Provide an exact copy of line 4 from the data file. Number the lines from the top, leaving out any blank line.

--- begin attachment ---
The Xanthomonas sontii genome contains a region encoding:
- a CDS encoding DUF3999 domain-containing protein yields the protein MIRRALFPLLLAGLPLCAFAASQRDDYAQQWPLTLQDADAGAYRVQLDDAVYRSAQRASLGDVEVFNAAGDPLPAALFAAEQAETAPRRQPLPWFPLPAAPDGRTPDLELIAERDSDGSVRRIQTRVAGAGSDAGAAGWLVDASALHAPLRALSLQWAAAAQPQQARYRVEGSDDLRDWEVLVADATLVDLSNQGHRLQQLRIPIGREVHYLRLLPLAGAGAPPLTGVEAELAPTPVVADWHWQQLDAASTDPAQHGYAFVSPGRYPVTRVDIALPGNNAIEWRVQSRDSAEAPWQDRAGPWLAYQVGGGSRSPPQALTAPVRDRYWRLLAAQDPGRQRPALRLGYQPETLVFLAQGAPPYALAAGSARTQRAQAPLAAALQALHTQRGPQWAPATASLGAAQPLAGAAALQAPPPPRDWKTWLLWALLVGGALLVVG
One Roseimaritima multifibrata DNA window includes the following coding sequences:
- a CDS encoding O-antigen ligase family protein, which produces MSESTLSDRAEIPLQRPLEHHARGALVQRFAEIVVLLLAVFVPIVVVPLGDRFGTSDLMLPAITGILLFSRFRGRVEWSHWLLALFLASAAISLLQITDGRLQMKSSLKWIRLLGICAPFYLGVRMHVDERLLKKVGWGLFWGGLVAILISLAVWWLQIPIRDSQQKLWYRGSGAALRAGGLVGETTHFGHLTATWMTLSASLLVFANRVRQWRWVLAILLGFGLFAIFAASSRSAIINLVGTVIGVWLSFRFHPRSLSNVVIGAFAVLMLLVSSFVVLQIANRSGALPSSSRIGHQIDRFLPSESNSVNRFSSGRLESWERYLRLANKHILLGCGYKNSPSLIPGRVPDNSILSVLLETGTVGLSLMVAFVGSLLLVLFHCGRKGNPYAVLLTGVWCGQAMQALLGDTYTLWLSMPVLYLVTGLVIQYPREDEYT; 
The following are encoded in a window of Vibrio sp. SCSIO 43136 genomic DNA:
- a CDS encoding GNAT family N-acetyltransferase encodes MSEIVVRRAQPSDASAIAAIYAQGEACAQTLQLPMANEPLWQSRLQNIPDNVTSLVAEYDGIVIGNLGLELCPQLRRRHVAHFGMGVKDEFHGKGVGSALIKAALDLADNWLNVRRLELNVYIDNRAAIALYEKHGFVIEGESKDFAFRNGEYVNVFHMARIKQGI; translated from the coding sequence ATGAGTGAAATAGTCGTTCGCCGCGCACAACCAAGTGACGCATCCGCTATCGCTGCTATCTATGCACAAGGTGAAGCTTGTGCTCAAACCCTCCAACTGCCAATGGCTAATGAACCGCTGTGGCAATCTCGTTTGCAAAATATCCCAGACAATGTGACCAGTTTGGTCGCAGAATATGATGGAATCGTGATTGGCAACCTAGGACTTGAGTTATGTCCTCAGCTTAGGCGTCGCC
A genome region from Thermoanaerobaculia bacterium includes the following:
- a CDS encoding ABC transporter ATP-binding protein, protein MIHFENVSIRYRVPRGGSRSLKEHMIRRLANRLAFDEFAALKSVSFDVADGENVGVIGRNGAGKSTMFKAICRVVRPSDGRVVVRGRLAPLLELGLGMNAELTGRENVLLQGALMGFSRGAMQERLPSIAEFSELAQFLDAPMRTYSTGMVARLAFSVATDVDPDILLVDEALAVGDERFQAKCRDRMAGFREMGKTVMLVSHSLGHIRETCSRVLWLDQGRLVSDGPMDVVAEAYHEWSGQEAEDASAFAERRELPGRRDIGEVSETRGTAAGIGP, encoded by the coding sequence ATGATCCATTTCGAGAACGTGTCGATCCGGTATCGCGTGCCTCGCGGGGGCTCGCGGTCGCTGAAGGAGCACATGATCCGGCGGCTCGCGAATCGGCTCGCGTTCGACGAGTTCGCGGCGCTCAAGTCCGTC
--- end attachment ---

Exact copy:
- a CDS encoding O-antigen ligase family protein, which produces MSESTLSDRAEIPLQRPLEHHARGALVQRFAEIVVLLLAVFVPIVVVPLGDRFGTSDLMLPAITGILLFSRFRGRVEWSHWLLALFLASAAISLLQITDGRLQMKSSLKWIRLLGICAPFYLGVRMHVDERLLKKVGWGLFWGGLVAILISLAVWWLQIPIRDSQQKLWYRGSGAALRAGGLVGETTHFGHLTATWMTLSASLLVFANRVRQWRWVLAILLGFGLFAIFAASSRSAIINLVGTVIGVWLSFRFHPRSLSNVVIGAFAVLMLLVSSFVVLQIANRSGALPSSSRIGHQIDRFLPSESNSVNRFSSGRLESWERYLRLANKHILLGCGYKNSPSLIPGRVPDNSILSVLLETGTVGLSLMVAFVGSLLLVLFHCGRKGNPYAVLLTGVWCGQAMQALLGDTYTLWLSMPVLYLVTGLVIQYPREDEYT; 